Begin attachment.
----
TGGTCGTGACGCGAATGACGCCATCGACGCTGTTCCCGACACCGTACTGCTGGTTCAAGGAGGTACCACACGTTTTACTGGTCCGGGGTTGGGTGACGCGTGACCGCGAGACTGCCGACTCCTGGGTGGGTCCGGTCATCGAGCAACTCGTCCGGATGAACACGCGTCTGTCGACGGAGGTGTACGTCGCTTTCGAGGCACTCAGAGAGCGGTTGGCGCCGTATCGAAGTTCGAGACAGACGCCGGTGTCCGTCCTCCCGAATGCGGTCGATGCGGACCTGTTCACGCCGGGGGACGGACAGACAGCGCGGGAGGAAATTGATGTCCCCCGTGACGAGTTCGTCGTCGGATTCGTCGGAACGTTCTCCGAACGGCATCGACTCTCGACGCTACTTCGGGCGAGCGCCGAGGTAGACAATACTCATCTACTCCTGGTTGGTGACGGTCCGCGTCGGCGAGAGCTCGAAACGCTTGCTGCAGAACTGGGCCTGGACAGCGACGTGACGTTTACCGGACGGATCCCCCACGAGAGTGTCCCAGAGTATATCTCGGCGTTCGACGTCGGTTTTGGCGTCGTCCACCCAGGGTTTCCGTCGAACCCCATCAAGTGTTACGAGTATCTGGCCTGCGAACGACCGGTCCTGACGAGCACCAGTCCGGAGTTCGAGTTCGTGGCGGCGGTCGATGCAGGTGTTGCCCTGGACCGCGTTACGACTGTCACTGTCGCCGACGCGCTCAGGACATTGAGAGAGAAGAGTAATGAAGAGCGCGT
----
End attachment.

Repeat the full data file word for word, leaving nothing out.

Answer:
TGGTCGTGACGCGAATGACGCCATCGACGCTGTTCCCGACACCGTACTGCTGGTTCAAGGAGGTACCACACGTTTTACTGGTCCGGGGTTGGGTGACGCGTGACCGCGAGACTGCCGACTCCTGGGTGGGTCCGGTCATCGAGCAACTCGTCCGGATGAACACGCGTCTGTCGACGGAGGTGTACGTCGCTTTCGAGGCACTCAGAGAGCGGTTGGCGCCGTATCGAAGTTCGAGACAGACGCCGGTGTCCGTCCTCCCGAATGCGGTCGATGCGGACCTGTTCACGCCGGGGGACGGACAGACAGCGCGGGAGGAAATTGATGTCCCCCGTGACGAGTTCGTCGTCGGATTCGTCGGAACGTTCTCCGAACGGCATCGACTCTCGACGCTACTTCGGGCGAGCGCCGAGGTAGACAATACTCATCTACTCCTGGTTGGTGACGGTCCGCGTCGGCGAGAGCTCGAAACGCTTGCTGCAGAACTGGGCCTGGACAGCGACGTGACGTTTACCGGACGGATCCCCCACGAGAGTGTCCCAGAGTATATCTCGGCGTTCGACGTCGGTTTTGGCGTCGTCCACCCAGGGTTTCCGTCGAACCCCATCAAGTGTTACGAGTATCTGGCCTGCGAACGACCGGTCCTGACGAGCACCAGTCCGGAGTTCGAGTTCGTGGCGGCGGTCGATGCAGGTGTTGCCCTGGACCGCGTTACGACTGTCACTGTCGCCGACGCGCTCAGGACATTGAGAGAGAAGAGTAATGAAGAGCGCGT